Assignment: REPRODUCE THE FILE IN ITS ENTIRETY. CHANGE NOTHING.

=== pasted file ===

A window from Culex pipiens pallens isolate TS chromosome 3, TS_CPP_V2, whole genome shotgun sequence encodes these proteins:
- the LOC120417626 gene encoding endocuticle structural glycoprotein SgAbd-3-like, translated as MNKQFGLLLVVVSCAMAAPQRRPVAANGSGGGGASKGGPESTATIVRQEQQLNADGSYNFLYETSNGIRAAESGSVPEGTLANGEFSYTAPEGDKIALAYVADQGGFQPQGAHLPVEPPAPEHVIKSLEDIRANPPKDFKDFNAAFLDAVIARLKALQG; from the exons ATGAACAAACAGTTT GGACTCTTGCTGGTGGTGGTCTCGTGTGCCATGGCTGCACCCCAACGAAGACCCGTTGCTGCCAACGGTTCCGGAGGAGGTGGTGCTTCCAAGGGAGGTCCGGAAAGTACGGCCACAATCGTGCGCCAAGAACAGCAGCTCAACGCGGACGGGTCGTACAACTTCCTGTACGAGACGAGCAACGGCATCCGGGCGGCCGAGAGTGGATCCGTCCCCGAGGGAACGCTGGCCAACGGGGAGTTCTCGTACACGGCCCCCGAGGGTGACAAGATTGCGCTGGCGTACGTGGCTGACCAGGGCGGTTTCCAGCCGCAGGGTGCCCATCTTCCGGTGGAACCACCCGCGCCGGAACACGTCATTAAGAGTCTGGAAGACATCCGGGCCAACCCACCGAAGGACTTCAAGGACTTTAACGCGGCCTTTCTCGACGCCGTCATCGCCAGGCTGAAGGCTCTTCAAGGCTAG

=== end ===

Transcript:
A window from Culex pipiens pallens isolate TS chromosome 3, TS_CPP_V2, whole genome shotgun sequence encodes these proteins:
- the LOC120417626 gene encoding endocuticle structural glycoprotein SgAbd-3-like, translated as MNKQFGLLLVVVSCAMAAPQRRPVAANGSGGGGASKGGPESTATIVRQEQQLNADGSYNFLYETSNGIRAAESGSVPEGTLANGEFSYTAPEGDKIALAYVADQGGFQPQGAHLPVEPPAPEHVIKSLEDIRANPPKDFKDFNAAFLDAVIARLKALQG; from the exons ATGAACAAACAGTTT GGACTCTTGCTGGTGGTGGTCTCGTGTGCCATGGCTGCACCCCAACGAAGACCCGTTGCTGCCAACGGTTCCGGAGGAGGTGGTGCTTCCAAGGGAGGTCCGGAAAGTACGGCCACAATCGTGCGCCAAGAACAGCAGCTCAACGCGGACGGGTCGTACAACTTCCTGTACGAGACGAGCAACGGCATCCGGGCGGCCGAGAGTGGATCCGTCCCCGAGGGAACGCTGGCCAACGGGGAGTTCTCGTACACGGCCCCCGAGGGTGACAAGATTGCGCTGGCGTACGTGGCTGACCAGGGCGGTTTCCAGCCGCAGGGTGCCCATCTTCCGGTGGAACCACCCGCGCCGGAACACGTCATTAAGAGTCTGGAAGACATCCGGGCCAACCCACCGAAGGACTTCAAGGACTTTAACGCGGCCTTTCTCGACGCCGTCATCGCCAGGCTGAAGGCTCTTCAAGGCTAG